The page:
Paramedics have treated more than 700 people queueing in London to view the Queen’s lying in state.
Thousands of people are still standing in line for their turn to enter Westminster Hall, and at Saturday lunchtime the waiting time was estimated at 16.5 hours.
London Ambulance chiefs said they cared for 710 patients, between when the lying in state began and midnight on Friday, along the queuing route and surrounding areas, including Hyde Park, Whitehall and Millbank.
Some 291 patients were treated on Wednesday, of whom 17 were taken to hospital; 144 on Thursday, of whom 25 were taken to hospital, and 275 on Friday, of whom 39 were taken to hospital.
The ambulance service said most people needing care had fainted or collapsed for other reasons, resulting in head injuries.
The King and the Prince of Wales made a surprise visit on Saturday to greet mourners in the queue.
Medical chiefs warned those queuing outdoors of cold weather on Saturday night.
Director for ambulance operations Darren Farmer said: “It’s important that people joining the queue follow the advice provided on the government website, including bringing with them any regular medication, appropriate clothing, drink plenty of water and eat regularly.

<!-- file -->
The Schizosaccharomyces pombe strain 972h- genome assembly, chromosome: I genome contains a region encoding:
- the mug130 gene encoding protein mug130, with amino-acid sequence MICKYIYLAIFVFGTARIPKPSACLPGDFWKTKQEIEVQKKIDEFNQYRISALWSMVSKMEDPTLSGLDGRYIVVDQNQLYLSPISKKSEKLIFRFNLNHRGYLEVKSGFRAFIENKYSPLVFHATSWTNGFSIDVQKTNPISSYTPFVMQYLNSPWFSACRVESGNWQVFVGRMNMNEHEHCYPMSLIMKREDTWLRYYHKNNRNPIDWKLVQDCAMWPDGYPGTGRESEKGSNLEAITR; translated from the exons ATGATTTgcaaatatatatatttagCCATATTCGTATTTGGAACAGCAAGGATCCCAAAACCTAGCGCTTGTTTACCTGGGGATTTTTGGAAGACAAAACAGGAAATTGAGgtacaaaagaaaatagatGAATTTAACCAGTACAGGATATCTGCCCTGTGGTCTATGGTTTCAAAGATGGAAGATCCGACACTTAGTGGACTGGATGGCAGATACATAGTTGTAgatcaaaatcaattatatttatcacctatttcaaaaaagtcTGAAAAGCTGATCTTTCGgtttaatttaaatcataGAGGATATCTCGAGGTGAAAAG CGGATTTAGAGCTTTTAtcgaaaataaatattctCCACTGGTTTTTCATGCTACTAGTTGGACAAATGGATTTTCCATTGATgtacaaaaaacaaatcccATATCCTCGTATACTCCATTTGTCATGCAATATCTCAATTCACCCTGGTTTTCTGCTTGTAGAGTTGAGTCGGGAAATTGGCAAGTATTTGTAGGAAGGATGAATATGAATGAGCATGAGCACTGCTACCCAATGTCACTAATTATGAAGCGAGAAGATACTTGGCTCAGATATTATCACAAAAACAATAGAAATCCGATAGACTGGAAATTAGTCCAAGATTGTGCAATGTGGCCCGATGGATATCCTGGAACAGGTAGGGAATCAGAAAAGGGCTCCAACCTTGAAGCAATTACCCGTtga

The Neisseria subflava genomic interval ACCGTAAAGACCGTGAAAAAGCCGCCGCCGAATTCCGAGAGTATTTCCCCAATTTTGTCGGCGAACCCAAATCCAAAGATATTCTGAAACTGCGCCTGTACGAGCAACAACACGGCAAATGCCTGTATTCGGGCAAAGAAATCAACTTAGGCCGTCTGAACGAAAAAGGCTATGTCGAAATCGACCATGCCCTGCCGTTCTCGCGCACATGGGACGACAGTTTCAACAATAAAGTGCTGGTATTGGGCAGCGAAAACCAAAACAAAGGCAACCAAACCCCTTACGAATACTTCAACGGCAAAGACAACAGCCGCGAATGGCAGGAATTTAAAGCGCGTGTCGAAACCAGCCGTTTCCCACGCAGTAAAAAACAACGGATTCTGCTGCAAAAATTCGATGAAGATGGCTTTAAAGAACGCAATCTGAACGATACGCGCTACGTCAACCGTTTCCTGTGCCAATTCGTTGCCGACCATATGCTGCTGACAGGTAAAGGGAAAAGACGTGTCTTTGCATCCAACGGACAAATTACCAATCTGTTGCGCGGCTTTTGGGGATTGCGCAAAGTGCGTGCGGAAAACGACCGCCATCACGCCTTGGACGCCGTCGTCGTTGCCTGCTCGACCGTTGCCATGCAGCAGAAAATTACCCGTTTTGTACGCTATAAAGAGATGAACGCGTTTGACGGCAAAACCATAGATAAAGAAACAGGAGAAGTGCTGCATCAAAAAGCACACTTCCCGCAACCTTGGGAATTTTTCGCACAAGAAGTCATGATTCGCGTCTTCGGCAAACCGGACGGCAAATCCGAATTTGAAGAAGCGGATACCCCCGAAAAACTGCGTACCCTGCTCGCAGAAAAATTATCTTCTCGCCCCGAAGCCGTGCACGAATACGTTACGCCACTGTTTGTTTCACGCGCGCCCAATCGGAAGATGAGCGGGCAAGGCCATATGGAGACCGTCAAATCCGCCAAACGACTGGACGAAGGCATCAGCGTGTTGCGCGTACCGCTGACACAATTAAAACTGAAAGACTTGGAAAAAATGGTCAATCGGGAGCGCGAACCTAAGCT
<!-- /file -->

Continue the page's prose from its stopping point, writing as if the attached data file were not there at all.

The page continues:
“It’s likely to be cold, so it’s important people wear appropriate clothing to keep them warm.”
Temperatures are forecast to go as low as 9C overnight in London.
Government guidance advises prospective queuers they will need to stand for many hours, possibly overnight, with very little opportunity to sit down as the queue will be continuously moving.
St John Ambulance, which has also been treating people, said the most common complaints were blisters, dehydration and feeling faint.
The London Ambulance Service is planning to deploy 300 extra staff on Monday for the state funeral, and with tens of thousands of people in the capital, demand is expected to mount.
The public has been urged to “use the service wisely”, reserving 999 for serious emergencies only.
Mr Farmer urged anyone needing care to contact GPs, pharmacists or NHS 111 where possible instead.
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